But there is good reason to view the scores from mainland China with skepticism, and that’s the subject of this post by Tom Loveless, an expert on student achievement, testing, education policy and K-12 school reform.
A former sixth-grade teacher and Harvard policy professor, Loveless was a senior fellow in governance studies and director of the Brown Center on Education Policy at the Washington-based nonprofit Brookings Institution. He wrote 16 volumes of “The Brown Center Report on American Education,” an annual report analyzing important trends in education.
This isn’t the first time Loveless has commented on PISA scores from China. In 2013, I wrote a post questioning the No. 1 ranking of Shanghai in the 2012 PISA. In that test administration, U.S. students performed no better than average among 65 countries and education systems (like usual).
When the 2012 scores were released in late 2013, the Organization for Economic Cooperation and Development, which sponsors PISA, said the schools that were used in the Shanghai sample represent the city’s 15-year-old population. Loveless, then at the Brookings Institution, and some China experts said that migrant children were routinely excluded from schools in Shanghai, which is wealthier than the rest of China. The OECD has stood by the results.
Incidentally, in the 2018 PISA results, Singapore was second in all three subjects. U.S. students ranked eighth in reading, 11th in science and 30th in math, with scores that have not significantly changed since PISA began a few decades ago.
By Tom Loveless
The 2018 PISA results are out. Generally, countries scored within an expected range given their past records. Except one. The scores are astonishing for B-S-J-Z, an acronym for the four Chinese provinces that participated: Beijing, Shanghai, Jiangsu and Zhejiang. Out of 77 international systems, B-S-J-Z scored No. 1 in all three subjects: reading, math, and science.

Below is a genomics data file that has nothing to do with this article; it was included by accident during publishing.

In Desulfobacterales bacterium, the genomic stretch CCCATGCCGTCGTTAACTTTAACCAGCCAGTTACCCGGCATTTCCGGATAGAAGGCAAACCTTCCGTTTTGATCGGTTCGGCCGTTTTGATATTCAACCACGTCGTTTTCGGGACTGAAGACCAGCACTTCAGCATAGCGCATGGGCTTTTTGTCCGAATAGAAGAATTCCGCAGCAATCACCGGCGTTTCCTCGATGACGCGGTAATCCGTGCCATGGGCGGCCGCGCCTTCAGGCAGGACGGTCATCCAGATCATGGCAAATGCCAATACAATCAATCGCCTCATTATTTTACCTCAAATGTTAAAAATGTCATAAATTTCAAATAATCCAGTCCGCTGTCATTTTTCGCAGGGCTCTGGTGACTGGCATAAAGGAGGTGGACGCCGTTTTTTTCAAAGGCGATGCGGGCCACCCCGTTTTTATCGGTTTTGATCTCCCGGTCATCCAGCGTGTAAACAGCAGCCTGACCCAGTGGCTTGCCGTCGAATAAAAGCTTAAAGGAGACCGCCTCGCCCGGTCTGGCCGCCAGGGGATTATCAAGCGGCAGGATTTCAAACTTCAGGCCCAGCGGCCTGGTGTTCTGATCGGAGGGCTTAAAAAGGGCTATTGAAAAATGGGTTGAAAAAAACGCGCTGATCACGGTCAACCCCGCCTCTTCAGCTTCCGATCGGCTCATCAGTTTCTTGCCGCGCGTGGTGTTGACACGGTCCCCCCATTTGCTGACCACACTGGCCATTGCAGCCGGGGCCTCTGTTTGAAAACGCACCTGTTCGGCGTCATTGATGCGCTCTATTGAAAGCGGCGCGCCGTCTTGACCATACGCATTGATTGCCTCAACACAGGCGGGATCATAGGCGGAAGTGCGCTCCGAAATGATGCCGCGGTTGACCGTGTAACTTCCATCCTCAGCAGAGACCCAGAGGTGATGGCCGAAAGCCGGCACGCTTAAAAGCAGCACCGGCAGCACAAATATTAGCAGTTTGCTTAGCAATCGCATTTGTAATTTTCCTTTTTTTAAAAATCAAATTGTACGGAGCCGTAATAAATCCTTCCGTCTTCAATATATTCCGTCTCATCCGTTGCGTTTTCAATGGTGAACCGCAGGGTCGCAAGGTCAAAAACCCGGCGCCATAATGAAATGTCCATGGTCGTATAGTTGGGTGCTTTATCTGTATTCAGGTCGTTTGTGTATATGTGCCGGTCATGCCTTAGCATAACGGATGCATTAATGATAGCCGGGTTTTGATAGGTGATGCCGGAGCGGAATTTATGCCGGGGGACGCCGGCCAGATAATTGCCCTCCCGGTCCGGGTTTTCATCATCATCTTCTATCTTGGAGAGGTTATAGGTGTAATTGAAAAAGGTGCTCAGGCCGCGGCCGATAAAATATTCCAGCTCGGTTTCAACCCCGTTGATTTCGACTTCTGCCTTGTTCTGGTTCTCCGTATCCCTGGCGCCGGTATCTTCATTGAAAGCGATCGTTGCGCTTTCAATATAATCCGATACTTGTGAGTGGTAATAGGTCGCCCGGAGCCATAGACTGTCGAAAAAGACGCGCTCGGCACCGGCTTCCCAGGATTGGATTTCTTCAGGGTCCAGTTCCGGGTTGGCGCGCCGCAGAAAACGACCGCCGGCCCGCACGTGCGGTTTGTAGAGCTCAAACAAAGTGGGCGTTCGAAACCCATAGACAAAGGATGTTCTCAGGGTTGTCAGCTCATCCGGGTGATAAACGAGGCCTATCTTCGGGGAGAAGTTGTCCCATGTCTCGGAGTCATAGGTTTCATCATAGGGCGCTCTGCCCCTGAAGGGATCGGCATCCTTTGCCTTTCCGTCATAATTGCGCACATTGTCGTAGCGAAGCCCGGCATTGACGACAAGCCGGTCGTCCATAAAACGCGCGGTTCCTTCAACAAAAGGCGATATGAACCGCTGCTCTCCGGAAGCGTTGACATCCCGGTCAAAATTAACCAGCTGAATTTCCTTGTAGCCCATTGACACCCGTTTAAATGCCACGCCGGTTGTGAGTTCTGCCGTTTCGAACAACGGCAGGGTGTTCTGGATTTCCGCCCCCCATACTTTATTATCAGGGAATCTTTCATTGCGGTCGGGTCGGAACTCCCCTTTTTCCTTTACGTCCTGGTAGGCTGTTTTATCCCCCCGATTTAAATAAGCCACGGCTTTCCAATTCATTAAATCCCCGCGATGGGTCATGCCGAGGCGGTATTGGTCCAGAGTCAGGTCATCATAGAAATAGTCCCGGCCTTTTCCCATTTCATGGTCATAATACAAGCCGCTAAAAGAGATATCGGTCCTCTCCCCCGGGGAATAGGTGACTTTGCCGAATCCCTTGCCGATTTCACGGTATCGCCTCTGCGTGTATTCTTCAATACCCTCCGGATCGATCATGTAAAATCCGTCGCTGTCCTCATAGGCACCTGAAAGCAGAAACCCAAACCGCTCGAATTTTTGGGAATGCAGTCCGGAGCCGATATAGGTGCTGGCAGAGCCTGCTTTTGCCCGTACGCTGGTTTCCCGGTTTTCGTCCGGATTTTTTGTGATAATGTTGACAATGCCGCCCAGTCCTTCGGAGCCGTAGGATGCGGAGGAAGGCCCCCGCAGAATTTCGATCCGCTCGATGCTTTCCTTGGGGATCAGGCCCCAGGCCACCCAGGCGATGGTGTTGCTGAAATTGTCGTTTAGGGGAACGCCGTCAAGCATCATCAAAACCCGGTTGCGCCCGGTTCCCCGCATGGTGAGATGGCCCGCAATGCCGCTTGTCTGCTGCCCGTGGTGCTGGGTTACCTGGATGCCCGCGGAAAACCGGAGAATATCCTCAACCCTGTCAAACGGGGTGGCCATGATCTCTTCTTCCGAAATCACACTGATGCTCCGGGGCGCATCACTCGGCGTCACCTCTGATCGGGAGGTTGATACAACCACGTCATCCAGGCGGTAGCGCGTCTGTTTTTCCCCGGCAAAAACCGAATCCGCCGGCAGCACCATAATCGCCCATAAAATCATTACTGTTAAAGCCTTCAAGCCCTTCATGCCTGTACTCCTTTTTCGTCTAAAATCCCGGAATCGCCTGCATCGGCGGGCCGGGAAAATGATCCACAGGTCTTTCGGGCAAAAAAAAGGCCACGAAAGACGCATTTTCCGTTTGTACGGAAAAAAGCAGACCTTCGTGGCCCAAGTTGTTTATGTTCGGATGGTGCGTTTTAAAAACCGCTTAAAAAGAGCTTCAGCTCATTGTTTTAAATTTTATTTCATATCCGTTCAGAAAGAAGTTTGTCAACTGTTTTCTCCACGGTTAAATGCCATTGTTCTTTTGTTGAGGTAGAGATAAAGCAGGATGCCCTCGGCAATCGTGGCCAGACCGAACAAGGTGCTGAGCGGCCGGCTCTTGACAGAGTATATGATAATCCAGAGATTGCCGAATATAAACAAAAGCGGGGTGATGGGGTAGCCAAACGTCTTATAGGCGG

The four Chinese provinces taking PISA changed from 2015 to 2018, with Zhejiang taking the place of Guangdong. The 2018 group’s scores are dramatically higher than those of the 2015 group (which appropriately is called B-S-J-G). In fact, the differences are so large that they are bound to raise eyebrows.
B-S-J-Z’s scores are 61 scale score points higher (494 versus 555) in reading, 60 points higher (531 versus 591) in math, and a whopping 72 points higher (518 versus 590) in science. How uncommon are differences like these? To answer that question, I examined PISA data from 2006-2015.
For each three-year test interval, I computed the changes for each country on the three PISA tests and converted them to absolute values. That produced 497 observations, with a mean of 9.5 points and standard deviation of 8.6.
So the typical change in a nation’s scores is about 10 points. The differences between the 2015 and 2018 Chinese participants are at least six times that amount. The differences are also at least seven times the standard deviation of all interval changes. Highly unusual.
A reasonable hypothesis is that changing the provinces participating in PISA, even if it was just one out of a group of four, influenced the test scores. Indeed, when I originally composed a thread for Twitter on this topic, I overlooked the change and treated the 2015-2018 score differences as if the participating provinces were the same. I apologize for the error. My mistake does underscore, however, the larger issue: that PISA scores from China should be viewed skeptically.
Why was Guangdong, China’s most populous province, dropped from participating and Zhejiang added? Is it only a coincidence that scores soared after the change?
The past PISA scores of Chinese provinces have been called into question (by me and others) because of the culling effect of hukou on the population of 15-year-olds — and for the OECD allowing China to approve which provinces can be tested. In 2009, PISA tests were administered in 12 Chinese provinces, including several rural areas, but only scores from Shanghai were released.
Three years later, the BBC reported, “The Chinese government has so far not allowed the OECD to publish the actual data.” To this day, the data have not been released.
The OECD responded to past criticism by attacking critics and conducting data reviews behind closed doors. A cloud hangs over PISA scores from Chinese provinces. I urge the OECD to release, as soon as possible, the results of any quality checks of 2018 data that have been conducted, along with scores, disaggregated by province, from both the 2015 and 2018 participants.
The credibility of international assessments rests on the transparency of test procedures, including how participants are selected and the rules for reporting test results. The OECD risks undermining the credibility of PISA by not being open on its conduct of the assessment in China.